This is the tenth and final edition of the Medical Board Update for 2014. The renewal process for 2014 has been completed and we are about to welcome almost 3,900 new graduates to the profession. As interns they will be working and learning in an environment supported by a National Training Accreditation Framework developed by the Australian Medical Council and approved by the Medical Board. This is just one example of the work that has been completed since the introduction of the National Registration and Accreditation Scheme (the National Scheme) to facilitate high quality education and training and workforce mobility.
The expectations that people have of their doctors may vary but in essence people want to be treated with respect and cared for by competent practitioners who work in a safe system. The Medical Board's major purpose is to protect the public by regulating standards of medical practice and managing risk to the public where registered practitioners fall short. The medical profession in Australia is held in high regard and justifiably so. The end of a year is an appropriate time to reflect and appreciate those who deliver high quality care, those who generously teach and mentor their colleagues and all who ensure that the medical profession is trustworthy and accountable.
Dr Joanna Flynn AM
Chair, Medical Board of Australia
↑ Back to top
AHPRA and the Medical Board are looking for a registered medical practitioner to oversee the implementation of the Board’s national performance assessment program for medical practitioners. The Board may require a practitioner to undergo a performance assessment as one of the steps in investigating a notification which raises concerns about whether the way a practitioner provides care to their patients is safe.
The role will include providing authoritative medical advice on performance assessment of medical practitioners and the conduct of investigations into performance issues, as well as defining the project scope and deliverables that support the consistent ongoing use of performance assessment in medicine.
The role is part time (2–4 days) and can be based in any state or territory.
See the AHPRA website for the position description and more information.
The Board publishes statistics each quarter profiling the profession. Data are broken down by state and territory, by registration type and for specialists by specialty and field of speciality.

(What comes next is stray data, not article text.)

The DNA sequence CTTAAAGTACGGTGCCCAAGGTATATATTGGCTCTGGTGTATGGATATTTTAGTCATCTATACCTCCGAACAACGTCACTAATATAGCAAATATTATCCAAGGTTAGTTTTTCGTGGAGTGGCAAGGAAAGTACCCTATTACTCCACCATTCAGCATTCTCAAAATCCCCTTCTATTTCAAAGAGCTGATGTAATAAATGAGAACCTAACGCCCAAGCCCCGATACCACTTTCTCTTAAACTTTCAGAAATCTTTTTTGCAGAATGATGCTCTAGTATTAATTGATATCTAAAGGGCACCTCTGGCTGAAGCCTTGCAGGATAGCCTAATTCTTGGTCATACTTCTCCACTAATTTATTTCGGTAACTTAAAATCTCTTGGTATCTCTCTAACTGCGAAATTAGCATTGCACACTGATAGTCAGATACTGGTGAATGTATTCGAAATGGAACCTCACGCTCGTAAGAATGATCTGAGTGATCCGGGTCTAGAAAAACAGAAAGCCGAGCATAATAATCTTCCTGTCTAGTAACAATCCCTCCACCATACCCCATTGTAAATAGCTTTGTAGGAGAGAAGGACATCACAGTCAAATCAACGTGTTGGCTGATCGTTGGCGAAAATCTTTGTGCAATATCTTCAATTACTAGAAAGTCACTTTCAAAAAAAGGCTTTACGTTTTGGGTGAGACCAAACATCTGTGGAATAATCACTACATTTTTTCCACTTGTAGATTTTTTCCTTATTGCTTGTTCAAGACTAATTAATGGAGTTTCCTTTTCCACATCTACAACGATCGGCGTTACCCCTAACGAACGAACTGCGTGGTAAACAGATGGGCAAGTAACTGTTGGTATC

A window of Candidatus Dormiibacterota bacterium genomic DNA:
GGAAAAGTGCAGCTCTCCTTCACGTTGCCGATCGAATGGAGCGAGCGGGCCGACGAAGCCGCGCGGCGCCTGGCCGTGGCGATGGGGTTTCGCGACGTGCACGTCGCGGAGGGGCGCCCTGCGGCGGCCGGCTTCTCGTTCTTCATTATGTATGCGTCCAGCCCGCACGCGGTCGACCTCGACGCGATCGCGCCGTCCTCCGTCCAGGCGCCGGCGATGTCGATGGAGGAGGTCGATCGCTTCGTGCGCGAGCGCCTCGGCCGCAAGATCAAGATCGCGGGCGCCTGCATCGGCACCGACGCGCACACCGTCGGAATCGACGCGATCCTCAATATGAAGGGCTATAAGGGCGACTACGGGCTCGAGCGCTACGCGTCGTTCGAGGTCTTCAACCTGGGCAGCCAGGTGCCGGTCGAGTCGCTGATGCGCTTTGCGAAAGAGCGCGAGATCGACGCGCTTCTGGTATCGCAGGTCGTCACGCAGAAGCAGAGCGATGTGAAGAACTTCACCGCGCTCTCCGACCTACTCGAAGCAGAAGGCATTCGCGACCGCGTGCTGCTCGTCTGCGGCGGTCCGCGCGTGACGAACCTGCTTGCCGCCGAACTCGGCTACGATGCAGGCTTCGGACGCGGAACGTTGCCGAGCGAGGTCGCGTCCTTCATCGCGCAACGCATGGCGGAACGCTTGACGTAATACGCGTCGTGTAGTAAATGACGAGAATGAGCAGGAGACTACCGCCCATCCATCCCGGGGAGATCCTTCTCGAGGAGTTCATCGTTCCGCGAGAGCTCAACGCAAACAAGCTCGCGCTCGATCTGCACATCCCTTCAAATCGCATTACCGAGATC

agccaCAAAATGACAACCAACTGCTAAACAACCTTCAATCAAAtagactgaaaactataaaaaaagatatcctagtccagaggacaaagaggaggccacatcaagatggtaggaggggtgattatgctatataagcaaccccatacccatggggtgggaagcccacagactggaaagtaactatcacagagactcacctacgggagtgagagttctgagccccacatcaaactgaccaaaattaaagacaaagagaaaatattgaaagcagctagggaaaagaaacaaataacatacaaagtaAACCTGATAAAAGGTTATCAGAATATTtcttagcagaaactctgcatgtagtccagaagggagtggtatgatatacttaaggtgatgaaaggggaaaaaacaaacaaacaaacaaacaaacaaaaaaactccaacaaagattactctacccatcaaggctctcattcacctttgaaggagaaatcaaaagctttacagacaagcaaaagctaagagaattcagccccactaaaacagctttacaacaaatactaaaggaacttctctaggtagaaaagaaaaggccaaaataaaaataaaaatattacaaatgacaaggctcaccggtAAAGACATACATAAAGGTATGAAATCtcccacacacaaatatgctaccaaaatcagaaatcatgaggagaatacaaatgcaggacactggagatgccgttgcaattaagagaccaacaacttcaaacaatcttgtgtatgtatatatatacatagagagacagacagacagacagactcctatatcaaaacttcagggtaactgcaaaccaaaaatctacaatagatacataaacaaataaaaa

The latest data have just been released and are available on the Board’s website under Statistics on the News page.
One of the objectives of the National Law is to facilitate the provision of high quality education and training of health practitioners. The accreditation function is the primary way of achieving this. More information about the Medical Board’s accreditation function is available on our Accreditation page.
After receiving accreditation advice from the Australian Medical Council, the Board approved the accredited five-year Bachelor of Medicine program of the University of Newcastle/University of New England as providing a qualification for the purposes of general registration until 31 March 2019.
The Australian Medical Association (AMA), together with the Medical Indemnity Insurance Association of Australia (MIIAA), has developed a guide on clinical images and the use of personal mobile devices for doctors and medical students.
The guide, Clinical images and the use of personal mobile devices, details the key ethical and legal issues doctors need to be aware of before using a personal mobile device to take or transmit clinical images for the purpose of providing clinical care in the Australian healthcare system.
The guide is available on the AMA website.
The following state and territory medical boards are seeking medical practitioners to be appointed as practitioner members:
For further information, go to News>Call for applications on our website.
One of the objectives of the National Scheme is to protect the public by ensuring that only health practitioners who are suitably trained and qualified to practise in a competent and ethical manner are registered. To achieve this objective AHPRA and the National Boards are increasing the use of data and research to inform policy and regulatory decision-making. Specifically, we’re building organisational capacity for analysis, supporting external collaboration on regulatory research, and conducting or supporting high value regulatory research and analysis.